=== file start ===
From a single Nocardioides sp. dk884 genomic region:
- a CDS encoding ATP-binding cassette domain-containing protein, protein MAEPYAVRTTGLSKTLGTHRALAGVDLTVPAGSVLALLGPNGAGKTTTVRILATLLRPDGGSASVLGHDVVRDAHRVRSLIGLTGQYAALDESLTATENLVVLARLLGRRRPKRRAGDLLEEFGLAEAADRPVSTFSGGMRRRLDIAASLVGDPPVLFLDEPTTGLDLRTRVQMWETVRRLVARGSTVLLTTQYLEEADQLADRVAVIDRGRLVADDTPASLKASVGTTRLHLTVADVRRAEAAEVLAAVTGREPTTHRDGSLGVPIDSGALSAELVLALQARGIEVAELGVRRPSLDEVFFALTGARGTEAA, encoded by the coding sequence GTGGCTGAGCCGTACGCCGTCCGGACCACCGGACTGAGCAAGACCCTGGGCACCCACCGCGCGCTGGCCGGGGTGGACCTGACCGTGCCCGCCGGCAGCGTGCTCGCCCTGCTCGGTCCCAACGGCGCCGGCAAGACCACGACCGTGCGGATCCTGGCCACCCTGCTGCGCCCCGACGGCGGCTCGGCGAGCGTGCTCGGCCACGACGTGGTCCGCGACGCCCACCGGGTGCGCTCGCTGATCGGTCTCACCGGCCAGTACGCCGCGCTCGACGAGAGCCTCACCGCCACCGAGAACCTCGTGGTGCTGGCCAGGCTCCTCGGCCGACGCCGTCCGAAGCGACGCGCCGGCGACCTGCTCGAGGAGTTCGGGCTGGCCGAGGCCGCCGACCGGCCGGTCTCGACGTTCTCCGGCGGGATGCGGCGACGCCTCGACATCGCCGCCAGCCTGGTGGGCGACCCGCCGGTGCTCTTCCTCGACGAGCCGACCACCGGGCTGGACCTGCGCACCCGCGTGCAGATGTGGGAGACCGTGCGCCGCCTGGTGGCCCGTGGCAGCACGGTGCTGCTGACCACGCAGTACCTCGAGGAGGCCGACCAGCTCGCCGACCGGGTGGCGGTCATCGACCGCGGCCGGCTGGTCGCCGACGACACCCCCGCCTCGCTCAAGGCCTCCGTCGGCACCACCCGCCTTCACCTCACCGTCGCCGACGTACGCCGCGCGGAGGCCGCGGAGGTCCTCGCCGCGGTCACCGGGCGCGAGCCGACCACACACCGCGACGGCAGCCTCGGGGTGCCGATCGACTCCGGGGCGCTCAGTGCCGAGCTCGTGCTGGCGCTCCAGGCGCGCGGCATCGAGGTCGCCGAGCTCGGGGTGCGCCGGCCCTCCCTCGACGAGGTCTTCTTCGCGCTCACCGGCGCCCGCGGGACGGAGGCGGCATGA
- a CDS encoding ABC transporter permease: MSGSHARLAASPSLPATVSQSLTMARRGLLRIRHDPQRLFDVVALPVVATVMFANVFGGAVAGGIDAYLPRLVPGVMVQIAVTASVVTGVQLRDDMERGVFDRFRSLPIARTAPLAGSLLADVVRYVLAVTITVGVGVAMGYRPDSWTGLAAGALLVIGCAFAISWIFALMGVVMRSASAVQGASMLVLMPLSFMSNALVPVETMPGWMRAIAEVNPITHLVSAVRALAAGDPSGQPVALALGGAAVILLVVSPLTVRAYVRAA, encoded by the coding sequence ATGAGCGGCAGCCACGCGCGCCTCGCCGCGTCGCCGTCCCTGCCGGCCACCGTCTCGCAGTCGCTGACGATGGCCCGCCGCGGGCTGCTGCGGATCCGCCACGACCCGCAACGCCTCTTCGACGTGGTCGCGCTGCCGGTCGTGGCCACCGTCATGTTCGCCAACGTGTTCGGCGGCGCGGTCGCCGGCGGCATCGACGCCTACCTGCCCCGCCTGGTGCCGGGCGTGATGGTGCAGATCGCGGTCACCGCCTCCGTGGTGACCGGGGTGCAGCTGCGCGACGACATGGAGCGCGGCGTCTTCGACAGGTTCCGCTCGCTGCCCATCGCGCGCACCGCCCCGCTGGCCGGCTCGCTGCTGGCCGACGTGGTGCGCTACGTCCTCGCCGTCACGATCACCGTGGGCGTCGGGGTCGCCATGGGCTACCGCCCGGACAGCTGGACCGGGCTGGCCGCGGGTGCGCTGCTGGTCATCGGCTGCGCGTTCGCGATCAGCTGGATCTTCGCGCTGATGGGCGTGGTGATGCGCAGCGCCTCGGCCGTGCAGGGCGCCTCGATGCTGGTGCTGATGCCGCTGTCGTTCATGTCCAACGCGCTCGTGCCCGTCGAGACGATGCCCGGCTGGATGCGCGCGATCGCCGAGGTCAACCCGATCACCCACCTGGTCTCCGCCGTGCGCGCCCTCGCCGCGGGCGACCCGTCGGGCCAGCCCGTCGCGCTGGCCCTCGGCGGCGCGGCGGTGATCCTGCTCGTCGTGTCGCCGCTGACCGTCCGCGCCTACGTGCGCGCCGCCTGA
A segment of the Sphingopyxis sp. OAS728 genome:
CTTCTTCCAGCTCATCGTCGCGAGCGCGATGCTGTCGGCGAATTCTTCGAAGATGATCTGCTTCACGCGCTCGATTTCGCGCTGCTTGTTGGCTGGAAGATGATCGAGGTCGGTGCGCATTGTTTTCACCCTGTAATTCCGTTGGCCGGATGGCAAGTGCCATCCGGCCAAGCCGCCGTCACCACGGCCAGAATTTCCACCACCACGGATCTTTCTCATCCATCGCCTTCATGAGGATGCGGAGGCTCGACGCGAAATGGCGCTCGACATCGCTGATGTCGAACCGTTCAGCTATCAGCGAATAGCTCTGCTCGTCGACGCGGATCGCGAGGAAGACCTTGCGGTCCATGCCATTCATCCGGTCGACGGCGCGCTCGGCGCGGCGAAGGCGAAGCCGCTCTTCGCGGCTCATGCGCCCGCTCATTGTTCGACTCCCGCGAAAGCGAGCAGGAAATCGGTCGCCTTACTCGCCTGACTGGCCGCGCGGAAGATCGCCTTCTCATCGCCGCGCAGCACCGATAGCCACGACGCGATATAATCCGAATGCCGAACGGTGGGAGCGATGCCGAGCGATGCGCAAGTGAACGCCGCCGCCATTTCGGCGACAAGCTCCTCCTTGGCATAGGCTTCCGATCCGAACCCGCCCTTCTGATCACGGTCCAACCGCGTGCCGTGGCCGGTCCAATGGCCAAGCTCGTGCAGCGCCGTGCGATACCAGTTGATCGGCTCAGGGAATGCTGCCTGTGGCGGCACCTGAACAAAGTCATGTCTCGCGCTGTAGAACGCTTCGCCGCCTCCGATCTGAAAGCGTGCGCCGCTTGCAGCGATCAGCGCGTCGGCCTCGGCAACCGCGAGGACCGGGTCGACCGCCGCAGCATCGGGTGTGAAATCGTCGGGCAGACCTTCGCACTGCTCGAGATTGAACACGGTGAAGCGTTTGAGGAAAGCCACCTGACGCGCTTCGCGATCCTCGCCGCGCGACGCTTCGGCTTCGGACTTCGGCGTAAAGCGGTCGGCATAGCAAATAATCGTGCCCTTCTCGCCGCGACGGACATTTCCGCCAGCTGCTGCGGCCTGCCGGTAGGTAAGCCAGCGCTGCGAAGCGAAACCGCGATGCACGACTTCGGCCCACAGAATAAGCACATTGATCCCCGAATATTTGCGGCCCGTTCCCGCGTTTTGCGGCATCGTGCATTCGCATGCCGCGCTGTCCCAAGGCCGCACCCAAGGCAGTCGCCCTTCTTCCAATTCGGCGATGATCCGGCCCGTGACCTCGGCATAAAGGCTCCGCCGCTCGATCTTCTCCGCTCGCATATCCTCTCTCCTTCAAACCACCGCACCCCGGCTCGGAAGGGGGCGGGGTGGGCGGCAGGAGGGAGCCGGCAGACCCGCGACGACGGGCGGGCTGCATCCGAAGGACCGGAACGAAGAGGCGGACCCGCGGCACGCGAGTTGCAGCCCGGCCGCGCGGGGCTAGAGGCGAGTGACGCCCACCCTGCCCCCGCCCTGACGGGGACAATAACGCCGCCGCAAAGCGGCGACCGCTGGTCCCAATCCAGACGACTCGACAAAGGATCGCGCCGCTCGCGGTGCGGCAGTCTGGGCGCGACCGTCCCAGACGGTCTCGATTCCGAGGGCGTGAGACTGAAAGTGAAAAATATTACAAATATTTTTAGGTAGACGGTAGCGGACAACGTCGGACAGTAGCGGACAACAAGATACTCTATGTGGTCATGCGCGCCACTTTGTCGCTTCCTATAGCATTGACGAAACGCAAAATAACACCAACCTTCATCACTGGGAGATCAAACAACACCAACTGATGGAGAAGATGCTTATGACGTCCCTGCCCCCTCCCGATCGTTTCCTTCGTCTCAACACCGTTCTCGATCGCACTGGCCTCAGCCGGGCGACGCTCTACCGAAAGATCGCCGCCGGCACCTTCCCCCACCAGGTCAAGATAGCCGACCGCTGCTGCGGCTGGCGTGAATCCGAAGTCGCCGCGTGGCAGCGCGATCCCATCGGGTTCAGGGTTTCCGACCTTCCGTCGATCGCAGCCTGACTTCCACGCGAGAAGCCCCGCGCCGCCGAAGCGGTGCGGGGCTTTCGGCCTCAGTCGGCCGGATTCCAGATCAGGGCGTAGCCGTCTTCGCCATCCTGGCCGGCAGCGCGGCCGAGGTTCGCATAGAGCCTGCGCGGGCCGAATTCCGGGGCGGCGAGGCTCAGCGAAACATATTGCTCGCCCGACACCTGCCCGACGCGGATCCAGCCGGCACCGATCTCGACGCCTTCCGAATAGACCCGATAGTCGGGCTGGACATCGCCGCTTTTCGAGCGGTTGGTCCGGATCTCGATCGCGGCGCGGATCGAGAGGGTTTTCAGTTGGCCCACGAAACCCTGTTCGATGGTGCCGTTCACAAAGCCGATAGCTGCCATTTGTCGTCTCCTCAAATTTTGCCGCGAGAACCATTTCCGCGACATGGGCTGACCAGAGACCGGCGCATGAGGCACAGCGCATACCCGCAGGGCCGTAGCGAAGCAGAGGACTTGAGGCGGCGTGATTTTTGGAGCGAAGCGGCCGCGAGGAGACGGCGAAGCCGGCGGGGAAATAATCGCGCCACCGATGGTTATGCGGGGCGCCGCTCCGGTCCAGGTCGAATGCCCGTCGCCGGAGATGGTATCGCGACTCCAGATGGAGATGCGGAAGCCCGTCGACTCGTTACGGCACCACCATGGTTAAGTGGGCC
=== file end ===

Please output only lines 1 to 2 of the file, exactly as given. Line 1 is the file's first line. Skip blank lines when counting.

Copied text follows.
From a single Nocardioides sp. dk884 genomic region:
- a CDS encoding ATP-binding cassette domain-containing protein, protein MAEPYAVRTTGLSKTLGTHRALAGVDLTVPAGSVLALLGPNGAGKTTTVRILATLLRPDGGSASVLGHDVVRDAHRVRSLIGLTGQYAALDESLTATENLVVLARLLGRRRPKRRAGDLLEEFGLAEAADRPVSTFSGGMRRRLDIAASLVGDPPVLFLDEPTTGLDLRTRVQMWETVRRLVARGSTVLLTTQYLEEADQLADRVAVIDRGRLVADDTPASLKASVGTTRLHLTVADVRRAEAAEVLAAVTGREPTTHRDGSLGVPIDSGALSAELVLALQARGIEVAELGVRRPSLDEVFFALTGARGTEAA, encoded by the coding sequence GTGGCTGAGCCGTACGCCGTCCGGACCACCGGACTGAGCAAGACCCTGGGCACCCACCGCGCGCTGGCCGGGGTGGACCTGACCGTGCCCGCCGGCAGCGTGCTCGCCCTGCTCGGTCCCAACGGCGCCGGCAAGACCACGACCGTGCGGATCCTGGCCACCCTGCTGCGCCCCGACGGCGGCTCGGCGAGCGTGCTCGGCCACGACGTGGTCCGCGACGCCCACCGGGTGCGCTCGCTGATCGGTCTCACCGGCCAGTACGCCGCGCTCGACGAGAGCCTCACCGCCACCGAGAACCTCGTGGTGCTGGCCAGGCTCCTCGGCCGACGCCGTCCGAAGCGACGCGCCGGCGACCTGCTCGAGGAGTTCGGGCTGGCCGAGGCCGCCGACCGGCCGGTCTCGACGTTCTCCGGCGGGATGCGGCGACGCCTCGACATCGCCGCCAGCCTGGTGGGCGACCCGCCGGTGCTCTTCCTCGACGAGCCGACCACCGGGCTGGACCTGCGCACCCGCGTGCAGATGTGGGAGACCGTGCGCCGCCTGGTGGCCCGTGGCAGCACGGTGCTGCTGACCACGCAGTACCTCGAGGAGGCCGACCAGCTCGCCGACCGGGTGGCGGTCATCGACCGCGGCCGGCTGGTCGCCGACGACACCCCCGCCTCGCTCAAGGCCTCCGTCGGCACCACCCGCCTTCACCTCACCGTCGCCGACGTACGCCGCGCGGAGGCCGCGGAGGTCCTCGCCGCGGTCACCGGGCGCGAGCCGACCACACACCGCGACGGCAGCCTCGGGGTGCCGATCGACTCCGGGGCGCTCAGTGCCGAGCTCGTGCTGGCGCTCCAGGCGCGCGGCATCGAGGTCGCCGAGCTCGGGGTGCGCCGGCCCTCCCTCGACGAGGTCTTCTTCGCGCTCACCGGCGCCCGCGGGACGGAGGCGGCATGA